Association of markers of tumor aggressivity and cognition in women with breast cancer before adjuvant treatment: The Thinking and Living with Cancer Study

Purpose: Tumor features associated with aggressive cancers may affect cognition prior to systemic therapy. We evaluated associations of cognition prior to adjuvant therapy and tumor aggressivity in older breast cancer patients.

Methods: Women diagnosed with non-metastatic breast cancer (n = 705) ages 60-98 were enrolled from August 2010-March 2020. Cognition was measured post-surgery, pre-systemic therapy using self-reported (FACT-Cog Perceived Cognitive Impairment [PCI]) and objective tests of attention, processing speed, and executive function (APE domain) and learning and memory [LM domain]. Linear regression tested associations of pre-treatment tumor features and cognition, adjusting for age, race, and study site. HER2 positivity and higher stage (II/III vs. 0/I) were a priori predictors of cognition; in secondary analyses we explored associations of other tumor features and cognitive impairment (i.e., PCI score < 54 or having 2 tests < 1.5 SD or 1 test < 2 SD from the mean APE or LM domain score).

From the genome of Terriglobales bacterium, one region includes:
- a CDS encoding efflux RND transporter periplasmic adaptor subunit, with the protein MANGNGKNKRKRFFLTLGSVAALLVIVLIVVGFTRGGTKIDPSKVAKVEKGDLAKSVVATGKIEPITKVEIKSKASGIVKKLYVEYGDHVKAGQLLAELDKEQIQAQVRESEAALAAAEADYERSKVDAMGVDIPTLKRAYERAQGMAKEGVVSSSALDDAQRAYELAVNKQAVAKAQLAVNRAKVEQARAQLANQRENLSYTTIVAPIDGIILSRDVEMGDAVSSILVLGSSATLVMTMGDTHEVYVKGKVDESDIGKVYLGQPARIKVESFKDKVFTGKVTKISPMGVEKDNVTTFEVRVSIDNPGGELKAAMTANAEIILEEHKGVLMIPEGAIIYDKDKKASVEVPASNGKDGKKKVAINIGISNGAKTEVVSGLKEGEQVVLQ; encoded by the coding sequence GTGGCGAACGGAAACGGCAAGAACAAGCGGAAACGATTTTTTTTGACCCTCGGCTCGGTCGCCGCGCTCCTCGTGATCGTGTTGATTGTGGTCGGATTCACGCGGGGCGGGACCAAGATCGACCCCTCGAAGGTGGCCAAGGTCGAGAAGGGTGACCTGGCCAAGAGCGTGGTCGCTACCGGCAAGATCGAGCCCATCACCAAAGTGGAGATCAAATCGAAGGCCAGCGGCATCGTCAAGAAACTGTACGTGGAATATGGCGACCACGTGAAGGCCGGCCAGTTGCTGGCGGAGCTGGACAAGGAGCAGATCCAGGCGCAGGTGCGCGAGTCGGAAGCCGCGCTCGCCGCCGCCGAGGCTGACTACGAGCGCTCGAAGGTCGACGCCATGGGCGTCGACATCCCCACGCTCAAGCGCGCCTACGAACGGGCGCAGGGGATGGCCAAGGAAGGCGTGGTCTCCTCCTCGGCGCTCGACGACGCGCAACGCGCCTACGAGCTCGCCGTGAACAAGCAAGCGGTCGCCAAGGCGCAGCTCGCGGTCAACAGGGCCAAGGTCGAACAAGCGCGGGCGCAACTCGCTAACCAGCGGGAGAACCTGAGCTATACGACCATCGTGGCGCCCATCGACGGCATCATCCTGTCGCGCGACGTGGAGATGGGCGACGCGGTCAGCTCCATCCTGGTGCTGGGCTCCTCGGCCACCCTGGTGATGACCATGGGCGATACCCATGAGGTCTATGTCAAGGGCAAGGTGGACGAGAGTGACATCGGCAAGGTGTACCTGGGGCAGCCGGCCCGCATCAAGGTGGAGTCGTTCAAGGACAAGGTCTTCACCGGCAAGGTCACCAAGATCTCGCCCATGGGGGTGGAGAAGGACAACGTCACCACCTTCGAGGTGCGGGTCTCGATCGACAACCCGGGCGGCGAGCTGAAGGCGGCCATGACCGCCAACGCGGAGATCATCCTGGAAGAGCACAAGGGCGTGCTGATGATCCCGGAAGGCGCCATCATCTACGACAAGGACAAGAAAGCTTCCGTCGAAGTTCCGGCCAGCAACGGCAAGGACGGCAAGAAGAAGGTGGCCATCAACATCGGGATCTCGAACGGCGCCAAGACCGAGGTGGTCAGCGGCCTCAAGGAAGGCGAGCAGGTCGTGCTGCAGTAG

Results: HER2 positivity and the hormone receptor negative/HER2 + molecular subtype were associated with lower adjusted mean self-reported cognition scores and higher impairment rates (p values < .05). Higher stage of disease was associated with lower objective performance in APE. Other tumor features were associated with cognition in unadjusted and adjusted models, including larger tumor size and lower PCI scores (p = 0.02). Tumor features were not related to LM.

Conclusions: Pre-adjuvant therapy cognition was associated with HER2 positivity and higher stage of disease and other features of aggressive tumors. Additional research is needed to confirm these results and assess potential mechanisms and clinical management strategies.

Keywords: Breast cancer; Clinicopathological tumor features; Cognition; Elderly; Older adults.